“How dare that person compare me to those fat, lazy people with diabetes. They chose to be that way! I didn’t choose this! This chose me!”
“Yes, I take insulin. NO! I don’t have the BAD kind of diabetes!”
“How sick am I? HOW SICK AM I?!”
There are all these things that people say that we just get so bent out of shape about. Newsflash: People are stupid. I mean, we’re smart. Sometimes. But we can be really dumb. Every single one of us. We often have no idea when we should just keep our mouths shut because we don’t have enough background information to know any better. So we say something. Sometimes with the very best intentions. And we make mistakes. And not one of us is immune to it.
Fact #1: Nobody knows your diabetes better than you. Nobody. Not even your doctor.
Fact #2: That’s okay.
We want so much to not be labeled. We don’t want to be judged. We don’t want to be considered sick. We work so hard on our diabetes, our weight, our outfit, our hair, our makeup, our jobs, our school, our families, and whatever else we define ourselves by that we get really upset when someone else doesn’t understand or appreciate what we go through and how hard we work each and every day. We get even more upset when they get it wrong.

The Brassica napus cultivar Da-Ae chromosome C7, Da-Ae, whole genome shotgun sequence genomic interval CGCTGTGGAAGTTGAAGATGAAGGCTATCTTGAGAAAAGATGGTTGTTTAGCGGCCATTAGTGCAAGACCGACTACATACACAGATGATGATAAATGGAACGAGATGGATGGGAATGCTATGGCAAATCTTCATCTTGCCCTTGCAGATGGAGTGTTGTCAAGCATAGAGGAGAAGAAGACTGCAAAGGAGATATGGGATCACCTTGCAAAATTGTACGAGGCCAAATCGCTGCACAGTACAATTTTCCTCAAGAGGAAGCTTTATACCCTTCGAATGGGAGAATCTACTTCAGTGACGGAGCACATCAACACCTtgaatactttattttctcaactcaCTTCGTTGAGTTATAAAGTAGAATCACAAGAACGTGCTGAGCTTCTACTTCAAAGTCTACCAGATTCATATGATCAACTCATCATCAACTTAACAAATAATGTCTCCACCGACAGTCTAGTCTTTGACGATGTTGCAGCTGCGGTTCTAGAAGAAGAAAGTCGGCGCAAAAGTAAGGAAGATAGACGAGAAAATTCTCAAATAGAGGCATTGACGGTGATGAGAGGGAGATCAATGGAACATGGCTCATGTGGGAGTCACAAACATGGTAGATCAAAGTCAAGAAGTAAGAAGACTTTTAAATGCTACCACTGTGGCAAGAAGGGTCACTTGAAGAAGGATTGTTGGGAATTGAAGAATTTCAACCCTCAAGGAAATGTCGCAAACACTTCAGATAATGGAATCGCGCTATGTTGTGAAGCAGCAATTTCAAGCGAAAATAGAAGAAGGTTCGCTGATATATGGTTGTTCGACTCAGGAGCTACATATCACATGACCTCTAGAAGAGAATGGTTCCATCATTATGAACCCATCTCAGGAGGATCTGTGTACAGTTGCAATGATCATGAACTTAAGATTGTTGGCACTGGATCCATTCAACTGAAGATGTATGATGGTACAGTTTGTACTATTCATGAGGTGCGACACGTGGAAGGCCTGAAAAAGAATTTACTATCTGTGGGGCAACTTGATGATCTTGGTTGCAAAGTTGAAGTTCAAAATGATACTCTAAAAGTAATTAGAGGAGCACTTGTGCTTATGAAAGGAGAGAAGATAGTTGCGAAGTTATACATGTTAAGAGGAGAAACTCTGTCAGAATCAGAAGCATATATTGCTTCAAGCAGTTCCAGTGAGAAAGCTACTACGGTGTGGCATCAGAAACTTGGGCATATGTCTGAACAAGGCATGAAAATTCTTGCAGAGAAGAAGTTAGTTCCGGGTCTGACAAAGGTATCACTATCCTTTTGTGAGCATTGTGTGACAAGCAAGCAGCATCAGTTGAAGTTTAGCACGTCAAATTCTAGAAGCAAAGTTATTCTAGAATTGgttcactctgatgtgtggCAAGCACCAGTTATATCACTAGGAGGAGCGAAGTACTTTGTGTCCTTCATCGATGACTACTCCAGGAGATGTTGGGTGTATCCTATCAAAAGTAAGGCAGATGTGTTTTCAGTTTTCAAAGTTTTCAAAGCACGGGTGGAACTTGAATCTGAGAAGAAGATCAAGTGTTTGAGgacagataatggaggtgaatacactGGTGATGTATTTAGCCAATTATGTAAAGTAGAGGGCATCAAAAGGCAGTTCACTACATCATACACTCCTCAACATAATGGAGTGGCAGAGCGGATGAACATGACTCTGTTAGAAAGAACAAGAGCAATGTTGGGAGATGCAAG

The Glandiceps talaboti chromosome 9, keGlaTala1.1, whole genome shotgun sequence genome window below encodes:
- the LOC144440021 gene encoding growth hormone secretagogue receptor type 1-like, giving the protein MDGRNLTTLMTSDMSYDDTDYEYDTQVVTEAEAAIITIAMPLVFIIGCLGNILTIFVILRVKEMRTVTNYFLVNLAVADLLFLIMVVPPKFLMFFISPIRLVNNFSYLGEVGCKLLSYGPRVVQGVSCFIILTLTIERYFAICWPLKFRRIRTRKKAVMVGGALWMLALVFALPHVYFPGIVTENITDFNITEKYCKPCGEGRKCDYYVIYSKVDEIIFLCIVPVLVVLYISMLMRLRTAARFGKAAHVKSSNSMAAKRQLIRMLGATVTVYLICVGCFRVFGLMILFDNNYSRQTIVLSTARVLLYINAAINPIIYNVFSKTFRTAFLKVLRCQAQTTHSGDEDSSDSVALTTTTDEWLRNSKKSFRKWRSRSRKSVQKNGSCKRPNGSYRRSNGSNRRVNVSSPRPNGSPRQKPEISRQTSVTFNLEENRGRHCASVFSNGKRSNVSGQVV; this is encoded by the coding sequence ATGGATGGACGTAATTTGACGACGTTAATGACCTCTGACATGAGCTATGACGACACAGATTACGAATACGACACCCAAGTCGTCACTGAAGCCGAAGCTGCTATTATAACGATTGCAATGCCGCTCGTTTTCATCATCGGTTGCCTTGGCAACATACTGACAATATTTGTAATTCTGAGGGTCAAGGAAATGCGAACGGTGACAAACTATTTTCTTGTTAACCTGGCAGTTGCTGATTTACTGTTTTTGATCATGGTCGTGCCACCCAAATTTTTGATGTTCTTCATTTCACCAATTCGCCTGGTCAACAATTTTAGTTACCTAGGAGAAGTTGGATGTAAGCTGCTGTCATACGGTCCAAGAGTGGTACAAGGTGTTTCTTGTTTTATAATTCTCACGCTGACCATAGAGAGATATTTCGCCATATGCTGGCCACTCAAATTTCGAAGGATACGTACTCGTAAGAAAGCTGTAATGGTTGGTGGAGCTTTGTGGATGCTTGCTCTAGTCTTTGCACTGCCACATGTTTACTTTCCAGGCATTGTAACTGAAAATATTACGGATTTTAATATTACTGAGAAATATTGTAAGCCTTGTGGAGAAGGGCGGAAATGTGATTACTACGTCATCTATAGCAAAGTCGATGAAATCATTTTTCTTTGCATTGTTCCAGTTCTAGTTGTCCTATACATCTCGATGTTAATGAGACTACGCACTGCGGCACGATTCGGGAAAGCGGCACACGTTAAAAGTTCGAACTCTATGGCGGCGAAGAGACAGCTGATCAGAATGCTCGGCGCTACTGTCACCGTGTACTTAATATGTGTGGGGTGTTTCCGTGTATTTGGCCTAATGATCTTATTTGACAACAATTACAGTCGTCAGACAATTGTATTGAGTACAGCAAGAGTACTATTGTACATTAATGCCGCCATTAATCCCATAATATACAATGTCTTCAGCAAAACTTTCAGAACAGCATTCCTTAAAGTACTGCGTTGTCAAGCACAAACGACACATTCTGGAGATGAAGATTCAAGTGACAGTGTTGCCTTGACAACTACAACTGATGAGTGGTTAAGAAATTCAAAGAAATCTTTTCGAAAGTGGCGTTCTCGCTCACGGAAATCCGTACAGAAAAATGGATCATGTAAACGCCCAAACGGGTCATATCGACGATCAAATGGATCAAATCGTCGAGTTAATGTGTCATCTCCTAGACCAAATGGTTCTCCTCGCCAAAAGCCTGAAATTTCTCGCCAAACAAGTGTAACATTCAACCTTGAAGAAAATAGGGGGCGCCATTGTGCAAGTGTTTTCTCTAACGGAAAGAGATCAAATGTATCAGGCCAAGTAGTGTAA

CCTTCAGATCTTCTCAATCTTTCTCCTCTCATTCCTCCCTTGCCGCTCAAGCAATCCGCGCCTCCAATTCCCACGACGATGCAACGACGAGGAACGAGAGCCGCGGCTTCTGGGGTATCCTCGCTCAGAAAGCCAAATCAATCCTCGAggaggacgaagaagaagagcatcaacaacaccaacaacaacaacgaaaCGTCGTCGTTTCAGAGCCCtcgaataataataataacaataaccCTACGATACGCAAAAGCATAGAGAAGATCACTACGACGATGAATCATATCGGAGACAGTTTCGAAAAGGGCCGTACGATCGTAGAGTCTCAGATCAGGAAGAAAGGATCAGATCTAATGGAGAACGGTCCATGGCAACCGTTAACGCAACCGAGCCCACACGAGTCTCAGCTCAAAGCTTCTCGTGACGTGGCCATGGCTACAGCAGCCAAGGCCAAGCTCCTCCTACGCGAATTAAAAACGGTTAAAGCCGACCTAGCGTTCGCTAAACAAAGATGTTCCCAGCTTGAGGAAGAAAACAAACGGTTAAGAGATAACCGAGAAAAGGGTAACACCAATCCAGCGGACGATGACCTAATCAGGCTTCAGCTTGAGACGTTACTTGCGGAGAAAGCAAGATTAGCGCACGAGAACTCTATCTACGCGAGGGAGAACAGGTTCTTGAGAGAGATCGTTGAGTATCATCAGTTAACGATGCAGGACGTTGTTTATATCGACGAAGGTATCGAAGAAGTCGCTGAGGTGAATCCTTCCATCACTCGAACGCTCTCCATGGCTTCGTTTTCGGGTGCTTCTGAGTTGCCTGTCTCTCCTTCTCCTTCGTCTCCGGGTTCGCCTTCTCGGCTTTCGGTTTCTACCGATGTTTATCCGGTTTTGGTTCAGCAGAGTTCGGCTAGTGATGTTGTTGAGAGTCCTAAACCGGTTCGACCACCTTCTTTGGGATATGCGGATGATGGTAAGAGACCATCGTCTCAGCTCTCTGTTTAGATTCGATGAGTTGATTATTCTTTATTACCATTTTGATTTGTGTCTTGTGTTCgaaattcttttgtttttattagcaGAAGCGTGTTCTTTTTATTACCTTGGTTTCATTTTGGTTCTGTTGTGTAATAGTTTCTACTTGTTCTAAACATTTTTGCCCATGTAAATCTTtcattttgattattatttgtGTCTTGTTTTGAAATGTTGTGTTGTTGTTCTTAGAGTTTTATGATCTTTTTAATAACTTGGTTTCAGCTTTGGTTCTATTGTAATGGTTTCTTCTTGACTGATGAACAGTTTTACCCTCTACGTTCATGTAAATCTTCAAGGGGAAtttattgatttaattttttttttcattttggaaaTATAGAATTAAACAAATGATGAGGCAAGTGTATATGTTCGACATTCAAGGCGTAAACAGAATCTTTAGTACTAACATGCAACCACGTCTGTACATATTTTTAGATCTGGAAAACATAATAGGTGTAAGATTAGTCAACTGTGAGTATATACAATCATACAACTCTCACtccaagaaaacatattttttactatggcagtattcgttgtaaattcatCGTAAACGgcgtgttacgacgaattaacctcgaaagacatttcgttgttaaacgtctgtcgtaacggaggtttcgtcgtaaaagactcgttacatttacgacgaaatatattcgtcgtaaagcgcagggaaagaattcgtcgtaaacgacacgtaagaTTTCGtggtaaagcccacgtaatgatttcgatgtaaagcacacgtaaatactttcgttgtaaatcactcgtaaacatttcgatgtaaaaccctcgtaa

But if you think about it, can you really blame them? They don’t know your situation anymore than you know their situation. I have to tell myself that all the time. I only know what I can see, and what that person is willing to share with me. In reality, that is only the tip of the iceberg to who that person is.
I talk to so many people with diabetes. People from all walks of life. There are always a few that have a chip on their shoulder because they are one type of diabetes and are angry at people with a different type of diabetes because they don’t want to be compared. Or maybe they are just angry themselves, and are projecting. I don’t know. I’m no psychologist.